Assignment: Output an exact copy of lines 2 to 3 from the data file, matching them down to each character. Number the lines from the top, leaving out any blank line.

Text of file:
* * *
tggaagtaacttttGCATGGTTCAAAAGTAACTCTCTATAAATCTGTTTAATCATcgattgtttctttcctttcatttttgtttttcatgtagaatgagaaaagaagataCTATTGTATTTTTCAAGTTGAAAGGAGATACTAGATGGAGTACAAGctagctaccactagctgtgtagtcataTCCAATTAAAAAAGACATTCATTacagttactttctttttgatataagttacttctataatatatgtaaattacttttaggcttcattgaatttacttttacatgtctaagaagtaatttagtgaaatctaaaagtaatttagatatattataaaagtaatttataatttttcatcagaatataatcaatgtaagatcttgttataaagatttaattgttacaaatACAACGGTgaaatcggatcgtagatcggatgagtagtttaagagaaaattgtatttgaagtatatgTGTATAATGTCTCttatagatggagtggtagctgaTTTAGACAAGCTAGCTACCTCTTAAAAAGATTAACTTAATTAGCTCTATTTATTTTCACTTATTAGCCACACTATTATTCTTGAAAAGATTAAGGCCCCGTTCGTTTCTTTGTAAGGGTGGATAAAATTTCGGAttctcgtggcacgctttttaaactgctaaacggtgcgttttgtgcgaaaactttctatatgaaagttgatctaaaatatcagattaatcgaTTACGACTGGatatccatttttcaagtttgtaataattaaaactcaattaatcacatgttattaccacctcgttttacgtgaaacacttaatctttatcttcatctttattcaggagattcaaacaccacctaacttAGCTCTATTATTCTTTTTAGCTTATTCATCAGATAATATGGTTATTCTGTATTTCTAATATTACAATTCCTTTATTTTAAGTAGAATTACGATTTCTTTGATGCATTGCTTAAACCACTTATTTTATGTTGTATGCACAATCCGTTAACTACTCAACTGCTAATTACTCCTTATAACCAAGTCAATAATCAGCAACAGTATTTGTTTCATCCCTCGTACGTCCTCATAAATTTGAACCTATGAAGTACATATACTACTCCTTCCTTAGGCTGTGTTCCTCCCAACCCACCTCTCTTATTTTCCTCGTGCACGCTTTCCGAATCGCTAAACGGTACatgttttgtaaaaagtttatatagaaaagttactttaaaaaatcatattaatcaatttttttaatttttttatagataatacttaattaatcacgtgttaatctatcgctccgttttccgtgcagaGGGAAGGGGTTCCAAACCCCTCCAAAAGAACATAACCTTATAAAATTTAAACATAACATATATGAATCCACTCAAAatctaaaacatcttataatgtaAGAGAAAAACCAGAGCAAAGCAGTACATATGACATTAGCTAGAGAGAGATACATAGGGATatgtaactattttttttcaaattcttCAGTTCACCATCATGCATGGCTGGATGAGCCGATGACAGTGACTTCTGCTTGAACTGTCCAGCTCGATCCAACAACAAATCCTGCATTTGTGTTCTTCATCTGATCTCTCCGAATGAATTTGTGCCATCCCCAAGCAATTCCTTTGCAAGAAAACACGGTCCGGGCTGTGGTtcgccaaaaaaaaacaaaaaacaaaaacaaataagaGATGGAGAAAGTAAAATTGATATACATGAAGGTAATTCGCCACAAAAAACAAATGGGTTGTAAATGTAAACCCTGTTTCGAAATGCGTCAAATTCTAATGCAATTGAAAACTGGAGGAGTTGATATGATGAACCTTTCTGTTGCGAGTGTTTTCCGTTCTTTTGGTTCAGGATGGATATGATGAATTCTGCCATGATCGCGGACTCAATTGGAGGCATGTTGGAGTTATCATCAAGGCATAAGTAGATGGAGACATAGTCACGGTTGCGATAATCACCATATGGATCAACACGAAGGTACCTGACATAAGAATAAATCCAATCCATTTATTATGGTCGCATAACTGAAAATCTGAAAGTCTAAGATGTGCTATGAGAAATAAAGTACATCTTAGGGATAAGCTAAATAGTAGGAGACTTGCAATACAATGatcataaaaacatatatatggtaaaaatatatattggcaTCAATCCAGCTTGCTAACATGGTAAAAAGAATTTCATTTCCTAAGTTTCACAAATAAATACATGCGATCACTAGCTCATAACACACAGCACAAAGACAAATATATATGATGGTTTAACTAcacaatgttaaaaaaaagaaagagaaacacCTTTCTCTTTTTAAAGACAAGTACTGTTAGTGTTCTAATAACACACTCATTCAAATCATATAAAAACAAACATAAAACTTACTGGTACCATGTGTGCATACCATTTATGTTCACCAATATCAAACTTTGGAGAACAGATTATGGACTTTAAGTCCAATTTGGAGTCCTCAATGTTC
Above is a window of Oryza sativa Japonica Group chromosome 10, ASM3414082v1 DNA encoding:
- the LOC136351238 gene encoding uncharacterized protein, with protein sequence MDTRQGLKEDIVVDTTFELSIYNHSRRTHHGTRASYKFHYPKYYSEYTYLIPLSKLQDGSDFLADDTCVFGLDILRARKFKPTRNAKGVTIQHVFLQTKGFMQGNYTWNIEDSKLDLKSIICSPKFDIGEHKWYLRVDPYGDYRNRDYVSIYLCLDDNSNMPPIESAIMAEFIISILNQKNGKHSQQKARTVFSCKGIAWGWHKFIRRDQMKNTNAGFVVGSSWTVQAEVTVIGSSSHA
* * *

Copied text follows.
Above is a window of Oryza sativa Japonica Group chromosome 10, ASM3414082v1 DNA encoding:
- the LOC136351238 gene encoding uncharacterized protein, with protein sequence MDTRQGLKEDIVVDTTFELSIYNHSRRTHHGTRASYKFHYPKYYSEYTYLIPLSKLQDGSDFLADDTCVFGLDILRARKFKPTRNAKGVTIQHVFLQTKGFMQGNYTWNIEDSKLDLKSIICSPKFDIGEHKWYLRVDPYGDYRNRDYVSIYLCLDDNSNMPPIESAIMAEFIISILNQKNGKHSQQKARTVFSCKGIAWGWHKFIRRDQMKNTNAGFVVGSSWTVQAEVTVIGSSSHA